“This election was a referendum on the echo chamber, and the echo chamber won. We can choose now to retreat once again into those echo chambers or begin to listen more attentively to one another—to love our neighbors by learning about them and their needs and perspectives whether black, white, Asian, or Latino/a; whether Christian, Muslim, or none; whether upper, middle, or working class; whether voter or one of the nearly half of eligible voters that sat out this election. Following this election, I’m convinced that we don’t know our neighbors well enough to begin to truly love them.”

Patricia Raybon: “Only God can heal us”

Author of I Told the Mountain to Move, Undivided, and My First White Friend

“I’m put off by white evangelicals who voted for a race-baiting, bigoted, body-shaming bully with questionable ethics and murky morals. I’m hurting over Christians who don’t care or refuse to see how Trump’s mendacity divided our nation. I’m dismayed at how little downright love white voters showed to Latinos, Muslims, the disabled, and others whom Trump mocked and ridiculed. And I’m heartbroken for our country. Only God can heal us. Let’s pray hard he will.”

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Samuel Rodriguez: “I feel both blessed and broken”

President of the National Hispanic Christian Leadership Conference

“I feel both blessed and broken. The blessed sentiment arises out of the de facto assurance that the cause of life, and religious liberty, via a "rights"-affirming Supreme Court will stand protected. My brokenness emerges out of the reality that while the nation's collective tapestry stands broken, the church is divided. A divided church will never heal a broken nation. More than ever we need John 17: ‘Lord, make us one.’”

Gabriel Salguero: “We have work to do”

President, National Latino Evangelical Coalition

“This week I've read messages from some immigrants, women, and people of color in evangelical communities with profound sadness, and I've also heard from evangelicals who have celebrated the election results. I am the pastor of both groups. In my own church and coalition, this diverse response is a reality. With Secretary Clinton winning the popular vote and president-elect Trump winning the election, we have work to do. This means asking the difficult question asked by Dr. King—‘Where do we go from here: chaos or community?’ For me, Micah 6:8, Zechariah 7:9, and Isaiah 1:17 mean we need to balance our refusal to place Messianic expectations on political parties while engaging in Christian engagement that is transformative and just. Yes, 'Jesus is Lord,' and yes, we cannot ignore our continued work of reconciliation, peace, and justice.”

Scott Sauls: “Sobered but also hopeful”

Pastor of Christ Presbyterian Church, Nashville

“I am feeling sobered but also hopeful. Sobered, because we seem more divided than any other time I can remember. Hopeful, because this cultural moment presents the church with a unique opportunity to model justice, love, and unity across the lines of difference. If the church doesn't take the lead, who will?”

Justin Taylor: “We do not put our trust in such rulers”

Author, blogger at The Gospel Coalition

“I feel relief Hillary Clinton will never nominate a Supreme Court justice. I feel empathy for those evangelicals who voted for Trump on the calculus of the better of two bad choices, but I feel great frustration at evangelical leaders who excused his many sins, distorted the gospel, and tried to make a positive case for Trump's virtues as commander in chief. I feel a deep sadness for our minority brothers and sisters who feel further alienation from white evangelicals who excused or ignored Trump's racism and misogyny. Finally, I feel hope. We do not put our trust in such rulers, but in the reign of our Lord (Ps. 146), praying for our leaders so that we would be free to live peaceful, quiet, godly, dignified lives for the earthly and eternal good of our neighbors (1 Tim. 2:1-2).”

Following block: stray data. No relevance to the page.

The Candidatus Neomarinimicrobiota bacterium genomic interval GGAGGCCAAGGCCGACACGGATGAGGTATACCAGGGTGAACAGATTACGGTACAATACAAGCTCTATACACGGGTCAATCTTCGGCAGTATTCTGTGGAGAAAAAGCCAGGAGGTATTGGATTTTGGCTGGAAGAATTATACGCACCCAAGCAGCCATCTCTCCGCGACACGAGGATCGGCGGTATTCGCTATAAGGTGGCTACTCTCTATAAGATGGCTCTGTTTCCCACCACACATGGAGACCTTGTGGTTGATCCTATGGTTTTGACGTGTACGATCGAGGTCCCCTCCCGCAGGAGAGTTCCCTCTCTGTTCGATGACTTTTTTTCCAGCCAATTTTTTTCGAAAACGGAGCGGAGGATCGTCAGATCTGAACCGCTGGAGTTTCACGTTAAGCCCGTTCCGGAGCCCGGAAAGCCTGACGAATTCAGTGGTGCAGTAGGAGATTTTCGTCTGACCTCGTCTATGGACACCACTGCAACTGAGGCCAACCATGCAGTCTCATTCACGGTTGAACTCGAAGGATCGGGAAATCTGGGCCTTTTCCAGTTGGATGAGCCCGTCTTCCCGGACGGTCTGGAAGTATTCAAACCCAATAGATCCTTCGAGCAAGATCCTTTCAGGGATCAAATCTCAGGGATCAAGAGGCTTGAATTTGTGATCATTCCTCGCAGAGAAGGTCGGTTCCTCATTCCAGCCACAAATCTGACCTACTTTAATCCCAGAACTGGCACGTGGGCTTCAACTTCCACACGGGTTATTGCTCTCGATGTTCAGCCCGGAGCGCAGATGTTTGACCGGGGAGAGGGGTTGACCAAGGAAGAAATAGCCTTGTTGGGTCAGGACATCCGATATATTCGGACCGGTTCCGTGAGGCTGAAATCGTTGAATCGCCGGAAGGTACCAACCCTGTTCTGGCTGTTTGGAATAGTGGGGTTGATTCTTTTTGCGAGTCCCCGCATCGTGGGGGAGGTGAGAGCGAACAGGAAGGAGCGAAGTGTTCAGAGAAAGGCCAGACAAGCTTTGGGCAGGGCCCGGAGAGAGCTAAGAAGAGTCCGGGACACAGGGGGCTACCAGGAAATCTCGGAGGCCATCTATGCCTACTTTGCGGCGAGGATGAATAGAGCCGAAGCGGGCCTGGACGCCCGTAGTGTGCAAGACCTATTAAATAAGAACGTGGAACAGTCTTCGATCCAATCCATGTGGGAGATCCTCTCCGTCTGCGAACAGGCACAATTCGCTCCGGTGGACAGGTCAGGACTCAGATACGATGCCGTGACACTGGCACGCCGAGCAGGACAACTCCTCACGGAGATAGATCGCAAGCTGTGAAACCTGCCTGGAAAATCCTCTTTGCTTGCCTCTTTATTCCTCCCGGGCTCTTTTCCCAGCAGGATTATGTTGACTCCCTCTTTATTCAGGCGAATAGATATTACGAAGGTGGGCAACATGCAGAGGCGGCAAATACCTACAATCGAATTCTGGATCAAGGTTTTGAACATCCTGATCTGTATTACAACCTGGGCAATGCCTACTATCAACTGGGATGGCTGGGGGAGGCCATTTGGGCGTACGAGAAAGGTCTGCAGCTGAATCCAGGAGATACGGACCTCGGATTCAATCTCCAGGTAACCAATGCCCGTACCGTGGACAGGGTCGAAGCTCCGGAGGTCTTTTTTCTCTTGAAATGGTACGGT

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Eric Teetsel: “With cautious optimism, I will wait”

Political consultant

“I decided not to support Trump despite the dire costs of a potential Clinton presidency. I'm relieved and grateful to God that we were spared her agenda. Now, with cautious optimism, I will wait to see if my concerns about Trump's trustworthiness are unfounded. Rescinding President Obama's contraception and transgender bathroom mandates, reinstating the Mexico City policy, and nominating a suitable replacement for Justice Scalia would be positive first steps.”

Jemar Tisby: “I feel betrayed”

Co-founder and president of the Reformed African American Network

“Some polls estimate that 81 percent of white evangelicals voted for Donald Trump. As an African American who dedicates countless hours and vital energy to racial reconciliation, I feel betrayed. I mistakenly assumed that American Christians understood each other better across racial lines. This election has shown that we must abandon a feel-good reconciliation that merely adjusts the aesthetics or coddles our consciences. We must pursue robust reconciliation that entails sacrificially suffering with minorities and acting on their insights.”

Sandra Maria Van Opstal: “How long, Lord?”

Executive pastor of Grace and Peace Community, Chicago, Illinois

“Give some of us the time we need to lament; it’s biblical! We need to ask God in worship, ‘How long, Lord?’ How long must we live in a country that continues in the idolatry of white supremacy and self-preservation? How long must we endure the racism and sexism that this president-elect has unleashed? As a pastor and neighbor to immigrants from many nations, I need space to lament with my community. I know Jesus is Lord, but he wants to hear our cry.”

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Jenny Yang: “There is an incredible opportunity for the church”

Vice president of advocacy and policy, World Relief

“Many people of color are feeling incredibly vulnerable at the prospect of a Trump presidency while trying to heal from the trauma of this past year. It is not easy to overlook such barbed attacks on your identity as immigrants, minorities, or the disabled. This difficult time, however, means there is an incredible opportunity for the church to stand in the gap and live out what we believe about the gospel to reach those who are hurting and on the margins.”